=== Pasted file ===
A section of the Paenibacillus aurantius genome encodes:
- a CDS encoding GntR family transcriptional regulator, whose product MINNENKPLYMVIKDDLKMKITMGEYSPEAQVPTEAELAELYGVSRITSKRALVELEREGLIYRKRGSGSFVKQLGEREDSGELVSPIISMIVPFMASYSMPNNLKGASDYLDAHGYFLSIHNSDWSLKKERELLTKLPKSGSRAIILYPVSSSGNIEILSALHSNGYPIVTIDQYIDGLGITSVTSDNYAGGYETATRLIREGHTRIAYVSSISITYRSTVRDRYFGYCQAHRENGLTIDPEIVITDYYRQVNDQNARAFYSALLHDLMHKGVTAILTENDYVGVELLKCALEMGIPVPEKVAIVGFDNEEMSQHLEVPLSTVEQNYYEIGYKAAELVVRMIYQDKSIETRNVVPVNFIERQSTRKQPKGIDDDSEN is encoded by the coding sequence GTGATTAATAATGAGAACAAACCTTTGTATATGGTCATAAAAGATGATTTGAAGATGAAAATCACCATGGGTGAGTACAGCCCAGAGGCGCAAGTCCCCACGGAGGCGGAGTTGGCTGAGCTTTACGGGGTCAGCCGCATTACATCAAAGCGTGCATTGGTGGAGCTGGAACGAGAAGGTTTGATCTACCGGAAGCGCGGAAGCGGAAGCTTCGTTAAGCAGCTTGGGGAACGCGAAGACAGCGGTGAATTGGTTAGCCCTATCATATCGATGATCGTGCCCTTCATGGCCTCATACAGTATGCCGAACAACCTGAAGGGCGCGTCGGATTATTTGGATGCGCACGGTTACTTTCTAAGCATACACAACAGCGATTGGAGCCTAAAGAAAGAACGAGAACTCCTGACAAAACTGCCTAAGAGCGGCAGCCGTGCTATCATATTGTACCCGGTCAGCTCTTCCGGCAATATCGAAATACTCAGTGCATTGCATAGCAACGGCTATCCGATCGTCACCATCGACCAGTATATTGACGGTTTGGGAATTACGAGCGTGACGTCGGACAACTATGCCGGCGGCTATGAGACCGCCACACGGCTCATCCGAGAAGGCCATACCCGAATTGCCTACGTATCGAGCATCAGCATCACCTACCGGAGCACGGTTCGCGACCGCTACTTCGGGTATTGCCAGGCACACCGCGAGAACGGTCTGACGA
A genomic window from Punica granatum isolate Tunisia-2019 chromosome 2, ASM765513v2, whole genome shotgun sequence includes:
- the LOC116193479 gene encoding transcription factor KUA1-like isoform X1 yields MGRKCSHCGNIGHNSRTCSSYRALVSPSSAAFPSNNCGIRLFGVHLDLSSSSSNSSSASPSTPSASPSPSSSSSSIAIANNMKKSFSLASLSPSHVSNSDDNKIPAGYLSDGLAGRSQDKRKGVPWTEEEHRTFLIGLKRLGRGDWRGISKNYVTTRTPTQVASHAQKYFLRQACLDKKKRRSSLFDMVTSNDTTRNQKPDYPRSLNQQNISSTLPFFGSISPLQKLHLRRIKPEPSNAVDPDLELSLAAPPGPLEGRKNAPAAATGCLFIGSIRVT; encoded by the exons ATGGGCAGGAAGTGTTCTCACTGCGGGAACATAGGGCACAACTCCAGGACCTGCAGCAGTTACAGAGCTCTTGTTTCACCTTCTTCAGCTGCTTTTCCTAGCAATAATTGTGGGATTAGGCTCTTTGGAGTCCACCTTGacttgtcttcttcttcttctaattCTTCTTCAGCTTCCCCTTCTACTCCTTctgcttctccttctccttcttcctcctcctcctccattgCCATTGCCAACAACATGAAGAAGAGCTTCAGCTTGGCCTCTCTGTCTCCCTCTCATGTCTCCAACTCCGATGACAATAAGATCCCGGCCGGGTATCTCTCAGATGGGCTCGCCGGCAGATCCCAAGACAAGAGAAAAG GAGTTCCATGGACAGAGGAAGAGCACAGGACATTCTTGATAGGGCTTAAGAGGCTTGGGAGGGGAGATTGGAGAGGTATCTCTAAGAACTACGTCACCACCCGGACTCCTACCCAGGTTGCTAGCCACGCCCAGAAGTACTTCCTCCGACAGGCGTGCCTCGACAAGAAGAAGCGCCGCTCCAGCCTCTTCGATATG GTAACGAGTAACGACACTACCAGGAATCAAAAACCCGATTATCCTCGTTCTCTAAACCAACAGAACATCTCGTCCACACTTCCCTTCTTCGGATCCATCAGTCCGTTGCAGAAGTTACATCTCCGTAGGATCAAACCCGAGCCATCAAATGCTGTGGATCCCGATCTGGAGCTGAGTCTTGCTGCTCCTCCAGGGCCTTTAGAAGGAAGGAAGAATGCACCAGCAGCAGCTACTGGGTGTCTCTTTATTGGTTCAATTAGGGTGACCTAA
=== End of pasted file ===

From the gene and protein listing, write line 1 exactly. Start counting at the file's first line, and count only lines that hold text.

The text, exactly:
A section of the Paenibacillus aurantius genome encodes: